Paul’s words concerning the return of the Lord were a comfort to the grieving Thessalonians, but they have caused protracted strife among theologians. Perhaps the solution lies in his use of Covenant-literary structure.
The rulers of Jerusalem tested Yahweh and refused to enter into His rest. In Matthew 21-22, Jesus is challenged by the authorities five times. The sixth challenge comes from Jesus, who then pronounces their doom.
The modern practice of dismantling the Bible into a shambles of documents authored in response to disparate historical events rather than viewing it as a unified testimony inspired by God is a surefire way to miss what is actually going on in the text. This failure is compounded by an outright refusal to accept Genesis 1-3 as the foundation for the entire metanarrative.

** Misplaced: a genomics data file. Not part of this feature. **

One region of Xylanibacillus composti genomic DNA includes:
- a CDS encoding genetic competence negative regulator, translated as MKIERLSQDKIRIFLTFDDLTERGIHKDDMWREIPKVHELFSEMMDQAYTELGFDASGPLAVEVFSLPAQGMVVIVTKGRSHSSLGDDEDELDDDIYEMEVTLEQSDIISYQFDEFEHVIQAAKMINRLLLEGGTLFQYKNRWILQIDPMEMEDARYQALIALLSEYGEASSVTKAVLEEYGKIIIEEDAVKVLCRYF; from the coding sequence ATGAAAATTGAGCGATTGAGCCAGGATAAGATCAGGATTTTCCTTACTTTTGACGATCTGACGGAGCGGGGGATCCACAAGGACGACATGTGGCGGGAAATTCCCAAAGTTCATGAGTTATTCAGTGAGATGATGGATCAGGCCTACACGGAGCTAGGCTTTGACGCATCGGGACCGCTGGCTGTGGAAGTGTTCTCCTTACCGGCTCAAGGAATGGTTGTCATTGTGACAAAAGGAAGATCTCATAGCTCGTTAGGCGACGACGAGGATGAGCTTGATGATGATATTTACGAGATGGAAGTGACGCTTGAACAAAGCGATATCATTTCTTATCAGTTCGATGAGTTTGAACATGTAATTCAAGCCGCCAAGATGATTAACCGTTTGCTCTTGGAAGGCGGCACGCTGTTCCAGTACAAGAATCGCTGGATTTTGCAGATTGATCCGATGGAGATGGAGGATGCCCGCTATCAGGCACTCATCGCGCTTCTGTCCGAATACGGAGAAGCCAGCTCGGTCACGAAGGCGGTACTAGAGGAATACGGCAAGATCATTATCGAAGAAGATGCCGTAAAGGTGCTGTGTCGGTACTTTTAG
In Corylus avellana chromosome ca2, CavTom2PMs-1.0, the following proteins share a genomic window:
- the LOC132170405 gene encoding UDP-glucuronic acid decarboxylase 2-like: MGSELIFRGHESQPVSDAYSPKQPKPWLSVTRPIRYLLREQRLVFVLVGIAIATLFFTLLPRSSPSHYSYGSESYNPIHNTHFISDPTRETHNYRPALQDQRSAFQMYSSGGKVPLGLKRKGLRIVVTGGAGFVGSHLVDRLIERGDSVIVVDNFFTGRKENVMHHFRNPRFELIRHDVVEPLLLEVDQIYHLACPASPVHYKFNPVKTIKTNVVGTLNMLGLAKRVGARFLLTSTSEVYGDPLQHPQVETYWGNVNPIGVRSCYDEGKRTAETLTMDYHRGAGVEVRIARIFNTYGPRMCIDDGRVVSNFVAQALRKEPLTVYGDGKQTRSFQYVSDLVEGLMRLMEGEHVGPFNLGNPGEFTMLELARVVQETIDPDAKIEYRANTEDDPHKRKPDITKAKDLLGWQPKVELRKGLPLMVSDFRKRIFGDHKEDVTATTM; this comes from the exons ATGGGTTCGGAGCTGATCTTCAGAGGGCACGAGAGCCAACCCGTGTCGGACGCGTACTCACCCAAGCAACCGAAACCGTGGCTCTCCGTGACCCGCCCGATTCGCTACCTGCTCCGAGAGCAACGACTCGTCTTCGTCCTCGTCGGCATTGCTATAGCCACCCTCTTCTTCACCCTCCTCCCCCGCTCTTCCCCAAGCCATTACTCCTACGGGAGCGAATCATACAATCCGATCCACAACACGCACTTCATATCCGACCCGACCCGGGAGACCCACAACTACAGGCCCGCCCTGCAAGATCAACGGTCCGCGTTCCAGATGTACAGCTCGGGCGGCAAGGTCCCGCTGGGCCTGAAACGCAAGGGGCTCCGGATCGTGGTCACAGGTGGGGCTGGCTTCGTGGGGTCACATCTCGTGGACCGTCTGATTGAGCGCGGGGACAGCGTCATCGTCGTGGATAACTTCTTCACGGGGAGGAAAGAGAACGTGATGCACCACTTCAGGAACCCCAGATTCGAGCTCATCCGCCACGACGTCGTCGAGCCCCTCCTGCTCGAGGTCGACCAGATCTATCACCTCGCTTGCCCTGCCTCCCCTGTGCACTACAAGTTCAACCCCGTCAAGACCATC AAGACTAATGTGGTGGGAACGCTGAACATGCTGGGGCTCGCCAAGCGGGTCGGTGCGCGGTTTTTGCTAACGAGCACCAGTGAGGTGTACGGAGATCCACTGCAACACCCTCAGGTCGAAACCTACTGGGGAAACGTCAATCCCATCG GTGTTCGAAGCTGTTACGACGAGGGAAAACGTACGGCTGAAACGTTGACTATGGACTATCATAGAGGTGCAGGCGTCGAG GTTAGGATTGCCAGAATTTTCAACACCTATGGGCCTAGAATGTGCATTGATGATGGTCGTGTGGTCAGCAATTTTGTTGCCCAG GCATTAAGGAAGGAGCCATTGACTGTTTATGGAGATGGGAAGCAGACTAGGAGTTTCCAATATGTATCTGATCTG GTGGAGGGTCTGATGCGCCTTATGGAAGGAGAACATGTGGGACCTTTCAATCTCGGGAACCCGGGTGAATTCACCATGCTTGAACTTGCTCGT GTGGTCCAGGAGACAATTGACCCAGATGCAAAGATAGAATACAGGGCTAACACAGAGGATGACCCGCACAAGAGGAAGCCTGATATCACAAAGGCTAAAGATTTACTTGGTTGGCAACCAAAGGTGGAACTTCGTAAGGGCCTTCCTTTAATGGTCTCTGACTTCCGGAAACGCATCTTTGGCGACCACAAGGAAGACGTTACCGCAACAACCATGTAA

John Weis wisely read Moses and the Revelation twice before reviewing, and on his second pass he made a helpful summary.
The Lord judged and rejected Saul, and then withdrew His Spirit from him. Then the Lord sent His Spirit to comfort Saul – in David.
The book of Zechariah takes post-exilic Israel from the founding of a new Jerusalem under Persia to its destruction under Rome. For the saints, however, for whom judgment is a blessing, the prophecy works from glory to glory, from Jerusalem below to the unshakeable one above, from an earthly Sabbath to an eternal one.
Jesus’ seven last “words” from the cross follow the pattern of Creation. Why? Because He was making all things new.
While we must avoid extracting verses from Paul’s epistles as if they were theological fortune cookies, an analysis of his systematic reasoning without reference to Covenant-literary structure is still prone to missing much of the meaning, beauty and wit.
Jacob’s sons would contemptuously combine two acts of bloodshed – a mercy commanded by God and a vengeance abhorred by God – for the sake of their own honor. There would be no animal substitute for the firstborn of believing Hamor.
To avoid another global judgment, the Lord established a substitutionary, sacrificial “creation” in Abram, a man who bore the Edenic curses upon land and womb and overcame them by faith.